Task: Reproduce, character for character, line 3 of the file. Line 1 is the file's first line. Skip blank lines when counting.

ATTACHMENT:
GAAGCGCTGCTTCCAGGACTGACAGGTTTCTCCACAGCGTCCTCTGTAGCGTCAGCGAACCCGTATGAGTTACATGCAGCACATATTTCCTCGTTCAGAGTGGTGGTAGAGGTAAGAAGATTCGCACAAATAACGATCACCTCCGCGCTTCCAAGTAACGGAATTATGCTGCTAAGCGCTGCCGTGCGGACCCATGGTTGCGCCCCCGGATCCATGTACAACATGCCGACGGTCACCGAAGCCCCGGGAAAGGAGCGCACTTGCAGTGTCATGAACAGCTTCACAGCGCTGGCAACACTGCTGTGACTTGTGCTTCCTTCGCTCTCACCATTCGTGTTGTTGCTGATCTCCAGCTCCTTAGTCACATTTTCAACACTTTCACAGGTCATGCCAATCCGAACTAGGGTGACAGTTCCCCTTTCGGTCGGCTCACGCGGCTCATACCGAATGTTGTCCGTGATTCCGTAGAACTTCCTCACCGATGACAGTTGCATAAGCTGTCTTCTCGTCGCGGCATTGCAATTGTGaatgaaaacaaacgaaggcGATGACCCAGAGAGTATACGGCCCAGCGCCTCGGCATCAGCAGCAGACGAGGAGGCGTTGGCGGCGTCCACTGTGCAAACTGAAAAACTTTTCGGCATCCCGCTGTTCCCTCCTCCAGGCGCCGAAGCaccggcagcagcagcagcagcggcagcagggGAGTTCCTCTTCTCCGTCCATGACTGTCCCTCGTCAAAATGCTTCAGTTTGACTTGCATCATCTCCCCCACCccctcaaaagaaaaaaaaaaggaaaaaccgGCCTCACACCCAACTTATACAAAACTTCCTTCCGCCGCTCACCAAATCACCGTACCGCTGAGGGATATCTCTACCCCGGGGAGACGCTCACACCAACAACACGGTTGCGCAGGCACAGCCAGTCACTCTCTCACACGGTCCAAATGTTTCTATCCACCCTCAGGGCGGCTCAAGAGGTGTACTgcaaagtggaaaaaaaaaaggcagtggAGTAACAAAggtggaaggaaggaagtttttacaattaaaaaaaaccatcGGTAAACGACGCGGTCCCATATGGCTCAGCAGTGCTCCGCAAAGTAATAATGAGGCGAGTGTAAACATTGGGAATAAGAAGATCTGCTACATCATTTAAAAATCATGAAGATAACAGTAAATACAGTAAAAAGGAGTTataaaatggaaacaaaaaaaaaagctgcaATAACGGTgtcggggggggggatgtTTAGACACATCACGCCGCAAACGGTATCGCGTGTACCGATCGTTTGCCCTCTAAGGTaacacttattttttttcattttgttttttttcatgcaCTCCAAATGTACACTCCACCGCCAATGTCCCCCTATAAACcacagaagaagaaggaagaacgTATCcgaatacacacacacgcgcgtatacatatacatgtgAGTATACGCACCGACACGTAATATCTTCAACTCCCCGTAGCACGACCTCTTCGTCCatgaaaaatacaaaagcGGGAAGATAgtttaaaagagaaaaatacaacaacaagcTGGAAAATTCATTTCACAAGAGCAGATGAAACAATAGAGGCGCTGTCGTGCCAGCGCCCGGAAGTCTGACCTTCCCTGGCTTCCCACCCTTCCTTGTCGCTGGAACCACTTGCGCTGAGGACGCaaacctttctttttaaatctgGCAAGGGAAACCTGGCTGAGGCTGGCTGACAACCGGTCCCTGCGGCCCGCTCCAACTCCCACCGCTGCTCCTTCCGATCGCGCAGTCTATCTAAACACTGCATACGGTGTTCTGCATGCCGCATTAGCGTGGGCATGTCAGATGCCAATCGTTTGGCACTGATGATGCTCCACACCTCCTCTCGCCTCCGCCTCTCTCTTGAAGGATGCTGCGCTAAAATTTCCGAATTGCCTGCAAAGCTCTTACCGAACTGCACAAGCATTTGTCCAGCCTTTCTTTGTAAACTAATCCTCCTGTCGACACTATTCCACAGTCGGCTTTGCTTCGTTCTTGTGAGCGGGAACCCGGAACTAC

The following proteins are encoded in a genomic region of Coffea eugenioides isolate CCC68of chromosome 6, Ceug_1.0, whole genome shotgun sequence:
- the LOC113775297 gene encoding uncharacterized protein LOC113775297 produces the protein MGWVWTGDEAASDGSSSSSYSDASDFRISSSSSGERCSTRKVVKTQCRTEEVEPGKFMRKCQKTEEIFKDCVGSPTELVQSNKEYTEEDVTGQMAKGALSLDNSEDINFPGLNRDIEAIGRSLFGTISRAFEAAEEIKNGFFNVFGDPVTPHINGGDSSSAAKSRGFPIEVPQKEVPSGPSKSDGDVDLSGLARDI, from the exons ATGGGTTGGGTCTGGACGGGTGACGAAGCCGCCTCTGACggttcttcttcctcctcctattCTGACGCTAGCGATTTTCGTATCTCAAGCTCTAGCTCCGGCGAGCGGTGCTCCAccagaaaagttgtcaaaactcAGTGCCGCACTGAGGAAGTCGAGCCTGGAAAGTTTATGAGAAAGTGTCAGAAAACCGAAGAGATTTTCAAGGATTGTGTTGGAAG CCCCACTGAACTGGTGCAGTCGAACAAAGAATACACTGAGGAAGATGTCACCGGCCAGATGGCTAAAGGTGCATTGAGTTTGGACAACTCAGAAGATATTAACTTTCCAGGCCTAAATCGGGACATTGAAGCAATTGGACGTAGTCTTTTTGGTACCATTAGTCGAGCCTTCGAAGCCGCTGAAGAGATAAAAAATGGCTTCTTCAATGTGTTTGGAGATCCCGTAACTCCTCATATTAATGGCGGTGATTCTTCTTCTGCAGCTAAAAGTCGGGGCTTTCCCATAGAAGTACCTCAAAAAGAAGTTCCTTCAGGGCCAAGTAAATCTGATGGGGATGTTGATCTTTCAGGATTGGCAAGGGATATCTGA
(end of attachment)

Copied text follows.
- the LOC113775297 gene encoding uncharacterized protein LOC113775297 produces the protein MGWVWTGDEAASDGSSSSSYSDASDFRISSSSSGERCSTRKVVKTQCRTEEVEPGKFMRKCQKTEEIFKDCVGSPTELVQSNKEYTEEDVTGQMAKGALSLDNSEDINFPGLNRDIEAIGRSLFGTISRAFEAAEEIKNGFFNVFGDPVTPHINGGDSSSAAKSRGFPIEVPQKEVPSGPSKSDGDVDLSGLARDI, from the exons ATGGGTTGGGTCTGGACGGGTGACGAAGCCGCCTCTGACggttcttcttcctcctcctattCTGACGCTAGCGATTTTCGTATCTCAAGCTCTAGCTCCGGCGAGCGGTGCTCCAccagaaaagttgtcaaaactcAGTGCCGCACTGAGGAAGTCGAGCCTGGAAAGTTTATGAGAAAGTGTCAGAAAACCGAAGAGATTTTCAAGGATTGTGTTGGAAG CCCCACTGAACTGGTGCAGTCGAACAAAGAATACACTGAGGAAGATGTCACCGGCCAGATGGCTAAAGGTGCATTGAGTTTGGACAACTCAGAAGATATTAACTTTCCAGGCCTAAATCGGGACATTGAAGCAATTGGACGTAGTCTTTTTGGTACCATTAGTCGAGCCTTCGAAGCCGCTGAAGAGATAAAAAATGGCTTCTTCAATGTGTTTGGAGATCCCGTAACTCCTCATATTAATGGCGGTGATTCTTCTTCTGCAGCTAAAAGTCGGGGCTTTCCCATAGAAGTACCTCAAAAAGAAGTTCCTTCAGGGCCAAGTAAATCTGATGGGGATGTTGATCTTTCAGGATTGGCAAGGGATATCTGA